South Dallas community and police chief discuss solutions to crime

Among the dozens of people crammed into the Juanita J. Craft Recreation Center Saturday afternoon were three women connected by the topic on the agenda: the cost of gun violence in Dallas.

Shalonda Gilmore’s son Kealon Gilmore, 26, was killed in a mass shooting at a concert southeast of Oak Cliff that injured 16 others. Adriana Vasquez’s son, Fernando Enriquez Jr., 22, was killed in a Far East drive-by shooting in Dallas. And Chi Ballard’s son, Zuri Goff, 19, died after being shot in the drive-thru of a Raising Cane’s at Red Bird.

The South Dallas event, titled “Enough is Enough – Stop the Violence,” allowed residents like them to speak directly to community leaders to come up with crime prevention strategies and put them into action. The panel was led by Police Chief Eddie García, who was joined by a city council member, pastor, judge, local nonprofit landlords and other advocates.

The conversation followed a series of violent crimes in South Dallas, including two mass shootings – one at the Oak Cliff concert and another outside a South Dallas party – that killed two people and injured 25 others. Other recent crimes in Dallas include a series of shootings at Asian-run businesses being investigated as potential hate crimes and a shooting in Deep Ellum that left two dead and three injured.

“The last few weeks in our city have been difficult for all of us,” García said. “We’re not going to stop to get out of this.”

A large group of parents and supporters held signs demanding justice for Fernando Enriquez Jr.(Allison Slomowitz / Special Contributor)

García previously said the department was focusing on the southern part of the city and that the increased presence of officers has led to a drop in violent crime.

Department statistics updated Friday show violent crime is down in the city’s southeast, south-central and southwest divisions, where there have been a total of 2,205 violent crimes this year, or 150 less than at the same time in 2021.

The number of murders in South Dallas is slightly higher than last year, according to the department’s official tally. There have been 55 murders in South Dallas this year, five more than during the same period in 2021.

Citywide, murders rose to 88 from 76 at the same time last year. While García regularly praises the department for improving those statistics, he added Saturday that he fears 90% of those killed in Dallas are black or Latino.

“Even if we reduce violent crime, we shouldn’t jump up and down if this disparity still exists,” he said. “We all know we didn’t get into this mess overnight and we’re not going to get out of it overnight. We must reinvest not only in our community, but also in individuals.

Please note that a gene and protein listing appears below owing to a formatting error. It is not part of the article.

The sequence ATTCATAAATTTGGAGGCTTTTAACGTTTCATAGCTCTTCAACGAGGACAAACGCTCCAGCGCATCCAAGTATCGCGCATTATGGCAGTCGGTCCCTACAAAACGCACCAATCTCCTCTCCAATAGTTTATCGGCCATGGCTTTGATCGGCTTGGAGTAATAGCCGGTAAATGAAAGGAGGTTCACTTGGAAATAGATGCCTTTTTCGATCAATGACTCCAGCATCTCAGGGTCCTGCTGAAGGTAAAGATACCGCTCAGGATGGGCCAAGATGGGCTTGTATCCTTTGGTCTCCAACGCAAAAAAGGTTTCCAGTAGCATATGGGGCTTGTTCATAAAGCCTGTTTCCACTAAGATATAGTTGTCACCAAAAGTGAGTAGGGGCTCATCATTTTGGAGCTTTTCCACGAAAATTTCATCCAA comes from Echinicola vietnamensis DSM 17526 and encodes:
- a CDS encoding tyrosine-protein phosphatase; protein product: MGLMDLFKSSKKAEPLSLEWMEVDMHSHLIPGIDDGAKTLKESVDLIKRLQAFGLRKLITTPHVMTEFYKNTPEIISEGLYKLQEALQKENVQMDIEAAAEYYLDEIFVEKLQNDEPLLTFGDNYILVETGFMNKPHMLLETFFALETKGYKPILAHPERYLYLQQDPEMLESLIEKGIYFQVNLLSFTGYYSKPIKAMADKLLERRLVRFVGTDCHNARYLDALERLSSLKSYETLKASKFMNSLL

As part of this reinvestment, several residents have called for more opportunities for youth in their communities, such as recreational sports, summer jobs and internships with local businesses. Others spoke of job opportunities for people with criminal records to prevent them from becoming repeat offenders.

Shalonda Gilmore (center), mother of Kealon Gilmore, attended
Shalonda Gilmore (center), Kealon Gilmore’s mother, attended “Enough is Enough: Stop the Violence” on Saturday.(Allison Slomowitz / Special Contributor)

Part of Saturday’s event included a job fair open to these residents — which was notable for Victor Alvelais of Dallas CRED, an extension of the nonprofit National Youth Advocacy Programs, who said he attributed the concentration of crime in South Dallas to poverty.

“We have to fix it,” Alvelais said. “Nine times out of 10, [crimes] have an economic link.

But García argued that two things can be true at the same time: While he recognizes that poverty leads to violent crime, reducing it won’t lead to the progress the city needs without more short-term solutions.

“Even investing in our communities today will not result in people not being killed this weekend,” he said.

García acknowledged that there are no easy answers, but said he plans to continue hosting community discussions in hopes that they will not only bring together more people, but the variety of ideas brought forward. will create positive change over time.

Ballard, Zuri Goff’s mother, said it was just as urgent to start small – one person at a time.

“We want our kids to be safe…but we have to start reminding them of who they are,” Ballard said. “No, you’re not a gangster, you’re a police captain. No, you’re not a thug, you’re a mentor. You are not what society told you you are, what you should become.

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